Pedro Sánchez (PSOE, socialist), Pablo Casado (PP, right), Albert Rivera (Citizens, liberal right), Pablo Iglesias (Unidas Somos, far left) and Santiago Abascal (Vox, far right) will start by answering each one of them, in the debate that starts at 22:00 (21:00 in Lisbon) and extends for two hours and 45 minutes, to the question: “We are facing an electoral repetition. How do we get out of this?
Several of the candidates from the previous five major parties in the previous parliament have either significantly halted or reduced their participation in the eight-day election campaign that began last Friday to prepare their speech in the long-awaited television discussion in which they hope to convince undecided Spaniards. .
Several analysts consider that in the debate “everyone will be against everyone” and in particular “all against Sánchez”, with the right attacking the too soft socialist management of the Catalan crisis and the conduct of the country's economic policy.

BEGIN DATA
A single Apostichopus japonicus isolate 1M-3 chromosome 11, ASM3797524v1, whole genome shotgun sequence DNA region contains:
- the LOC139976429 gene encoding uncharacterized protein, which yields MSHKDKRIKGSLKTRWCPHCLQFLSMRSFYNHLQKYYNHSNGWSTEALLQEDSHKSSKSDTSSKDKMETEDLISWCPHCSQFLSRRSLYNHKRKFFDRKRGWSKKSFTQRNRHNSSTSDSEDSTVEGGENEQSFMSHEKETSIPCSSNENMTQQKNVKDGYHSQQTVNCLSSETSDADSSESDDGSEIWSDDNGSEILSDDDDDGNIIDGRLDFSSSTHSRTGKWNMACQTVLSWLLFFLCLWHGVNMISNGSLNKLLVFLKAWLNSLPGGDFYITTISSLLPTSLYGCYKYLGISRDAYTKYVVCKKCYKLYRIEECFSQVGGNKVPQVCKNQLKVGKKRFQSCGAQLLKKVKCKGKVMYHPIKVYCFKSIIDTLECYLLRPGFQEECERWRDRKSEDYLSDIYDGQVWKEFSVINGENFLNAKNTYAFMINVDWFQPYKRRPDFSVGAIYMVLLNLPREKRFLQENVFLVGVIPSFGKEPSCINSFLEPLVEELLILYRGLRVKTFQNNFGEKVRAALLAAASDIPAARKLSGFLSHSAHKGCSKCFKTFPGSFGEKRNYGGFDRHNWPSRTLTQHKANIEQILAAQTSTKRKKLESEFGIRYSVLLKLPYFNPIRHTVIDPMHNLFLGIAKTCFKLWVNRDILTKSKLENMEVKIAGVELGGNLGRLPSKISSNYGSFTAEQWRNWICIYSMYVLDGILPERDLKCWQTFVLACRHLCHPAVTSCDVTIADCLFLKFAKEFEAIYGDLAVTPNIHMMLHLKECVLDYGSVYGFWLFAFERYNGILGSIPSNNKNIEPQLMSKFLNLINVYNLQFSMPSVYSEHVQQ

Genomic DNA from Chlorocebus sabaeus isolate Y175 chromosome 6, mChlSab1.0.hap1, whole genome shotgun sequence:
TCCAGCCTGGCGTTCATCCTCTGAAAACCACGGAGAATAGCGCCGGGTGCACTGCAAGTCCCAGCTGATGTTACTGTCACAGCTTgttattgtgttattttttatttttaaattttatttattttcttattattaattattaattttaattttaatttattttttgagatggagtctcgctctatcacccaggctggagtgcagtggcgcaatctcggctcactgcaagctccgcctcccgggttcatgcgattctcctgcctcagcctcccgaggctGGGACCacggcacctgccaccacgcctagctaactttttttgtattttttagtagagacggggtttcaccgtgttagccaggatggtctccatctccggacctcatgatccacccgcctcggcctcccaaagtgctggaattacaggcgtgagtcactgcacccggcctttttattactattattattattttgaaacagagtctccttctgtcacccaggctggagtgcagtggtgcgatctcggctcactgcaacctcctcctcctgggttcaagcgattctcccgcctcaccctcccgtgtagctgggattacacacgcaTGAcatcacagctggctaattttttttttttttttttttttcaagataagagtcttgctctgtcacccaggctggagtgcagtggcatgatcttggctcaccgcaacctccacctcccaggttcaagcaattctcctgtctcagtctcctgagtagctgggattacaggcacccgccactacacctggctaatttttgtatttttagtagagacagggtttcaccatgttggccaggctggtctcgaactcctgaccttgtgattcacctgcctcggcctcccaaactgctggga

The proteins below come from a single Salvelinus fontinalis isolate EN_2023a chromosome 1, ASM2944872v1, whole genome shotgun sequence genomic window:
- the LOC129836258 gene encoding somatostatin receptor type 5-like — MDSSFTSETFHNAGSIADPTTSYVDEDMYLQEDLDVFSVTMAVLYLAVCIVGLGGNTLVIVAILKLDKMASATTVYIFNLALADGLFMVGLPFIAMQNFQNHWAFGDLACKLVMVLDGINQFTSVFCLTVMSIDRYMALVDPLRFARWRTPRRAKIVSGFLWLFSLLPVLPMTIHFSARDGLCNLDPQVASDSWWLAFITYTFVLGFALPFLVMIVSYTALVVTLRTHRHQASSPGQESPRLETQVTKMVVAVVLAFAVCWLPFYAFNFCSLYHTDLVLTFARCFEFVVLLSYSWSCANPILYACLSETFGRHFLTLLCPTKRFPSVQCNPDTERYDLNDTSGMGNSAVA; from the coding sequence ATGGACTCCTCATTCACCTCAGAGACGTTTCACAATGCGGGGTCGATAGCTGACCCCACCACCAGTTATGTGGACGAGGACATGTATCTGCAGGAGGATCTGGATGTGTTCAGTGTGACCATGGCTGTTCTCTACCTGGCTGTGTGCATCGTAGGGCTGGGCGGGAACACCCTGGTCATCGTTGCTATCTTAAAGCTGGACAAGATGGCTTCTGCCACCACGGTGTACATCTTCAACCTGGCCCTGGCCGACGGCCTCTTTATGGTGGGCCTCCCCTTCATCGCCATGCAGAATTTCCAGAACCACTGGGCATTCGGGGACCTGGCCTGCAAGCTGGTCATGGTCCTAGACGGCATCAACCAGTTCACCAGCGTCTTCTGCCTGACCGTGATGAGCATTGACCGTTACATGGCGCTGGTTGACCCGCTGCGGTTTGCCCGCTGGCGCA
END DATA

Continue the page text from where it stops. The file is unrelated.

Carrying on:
In the last elections, on April 28, the PSOE was the most voted with 28.7% of the votes, followed by PP 16.7%, Citizens 15.9%, Unidas Somos 14.3% and Vox 10, 26%.
According to a poll published Sunday in El País, the PSOE would again win the elections but lose strength, with 27.3%, followed by the PP that rises to 21.2% and Vox that can become the third most important party with 13.7%.
The strong rise of the two right-wing parties is at the expense of the Citizens, which would fall to 8.3%, while on the left Unidas Unidas can go down to 12.4% and witnesses the emergence of a new party, Mais País, with 4.4%.
Both the left-wing (PSOE, Unidas Can and Mais País) and right-wing (PP, Citizens and Vox) parties would be far from the absolute majority of 176 deputies, out of a total of 350.